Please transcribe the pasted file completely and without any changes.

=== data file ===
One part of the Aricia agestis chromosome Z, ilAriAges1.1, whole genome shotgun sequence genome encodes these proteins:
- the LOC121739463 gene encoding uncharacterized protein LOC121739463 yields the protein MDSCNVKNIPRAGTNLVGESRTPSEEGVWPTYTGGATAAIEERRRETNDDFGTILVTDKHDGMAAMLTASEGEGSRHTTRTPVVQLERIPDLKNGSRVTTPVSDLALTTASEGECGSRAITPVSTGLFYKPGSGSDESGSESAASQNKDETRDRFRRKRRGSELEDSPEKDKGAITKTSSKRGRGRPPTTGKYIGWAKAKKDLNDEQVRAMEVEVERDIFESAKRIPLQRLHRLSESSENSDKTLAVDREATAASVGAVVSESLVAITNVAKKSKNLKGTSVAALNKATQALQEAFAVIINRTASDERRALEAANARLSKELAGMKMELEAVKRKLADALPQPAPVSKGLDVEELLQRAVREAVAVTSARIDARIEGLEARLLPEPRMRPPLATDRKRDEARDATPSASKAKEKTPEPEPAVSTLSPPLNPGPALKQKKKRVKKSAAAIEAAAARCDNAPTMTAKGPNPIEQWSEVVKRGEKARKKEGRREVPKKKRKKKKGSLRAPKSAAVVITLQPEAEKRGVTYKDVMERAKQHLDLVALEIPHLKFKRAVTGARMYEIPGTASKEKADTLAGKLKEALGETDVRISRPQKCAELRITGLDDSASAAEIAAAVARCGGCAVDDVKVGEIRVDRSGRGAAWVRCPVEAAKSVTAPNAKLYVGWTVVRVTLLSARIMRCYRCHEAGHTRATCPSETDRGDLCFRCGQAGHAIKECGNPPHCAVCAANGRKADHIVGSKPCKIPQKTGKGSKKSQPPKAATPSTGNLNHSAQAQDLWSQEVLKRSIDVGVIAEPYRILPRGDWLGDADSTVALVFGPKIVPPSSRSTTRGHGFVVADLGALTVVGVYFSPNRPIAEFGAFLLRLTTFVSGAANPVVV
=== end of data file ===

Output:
One part of the Aricia agestis chromosome Z, ilAriAges1.1, whole genome shotgun sequence genome encodes these proteins:
- the LOC121739463 gene encoding uncharacterized protein LOC121739463 yields the protein MDSCNVKNIPRAGTNLVGESRTPSEEGVWPTYTGGATAAIEERRRETNDDFGTILVTDKHDGMAAMLTASEGEGSRHTTRTPVVQLERIPDLKNGSRVTTPVSDLALTTASEGECGSRAITPVSTGLFYKPGSGSDESGSESAASQNKDETRDRFRRKRRGSELEDSPEKDKGAITKTSSKRGRGRPPTTGKYIGWAKAKKDLNDEQVRAMEVEVERDIFESAKRIPLQRLHRLSESSENSDKTLAVDREATAASVGAVVSESLVAITNVAKKSKNLKGTSVAALNKATQALQEAFAVIINRTASDERRALEAANARLSKELAGMKMELEAVKRKLADALPQPAPVSKGLDVEELLQRAVREAVAVTSARIDARIEGLEARLLPEPRMRPPLATDRKRDEARDATPSASKAKEKTPEPEPAVSTLSPPLNPGPALKQKKKRVKKSAAAIEAAAARCDNAPTMTAKGPNPIEQWSEVVKRGEKARKKEGRREVPKKKRKKKKGSLRAPKSAAVVITLQPEAEKRGVTYKDVMERAKQHLDLVALEIPHLKFKRAVTGARMYEIPGTASKEKADTLAGKLKEALGETDVRISRPQKCAELRITGLDDSASAAEIAAAVARCGGCAVDDVKVGEIRVDRSGRGAAWVRCPVEAAKSVTAPNAKLYVGWTVVRVTLLSARIMRCYRCHEAGHTRATCPSETDRGDLCFRCGQAGHAIKECGNPPHCAVCAANGRKADHIVGSKPCKIPQKTGKGSKKSQPPKAATPSTGNLNHSAQAQDLWSQEVLKRSIDVGVIAEPYRILPRGDWLGDADSTVALVFGPKIVPPSSRSTTRGHGFVVADLGALTVVGVYFSPNRPIAEFGAFLLRLTTFVSGAANPVVV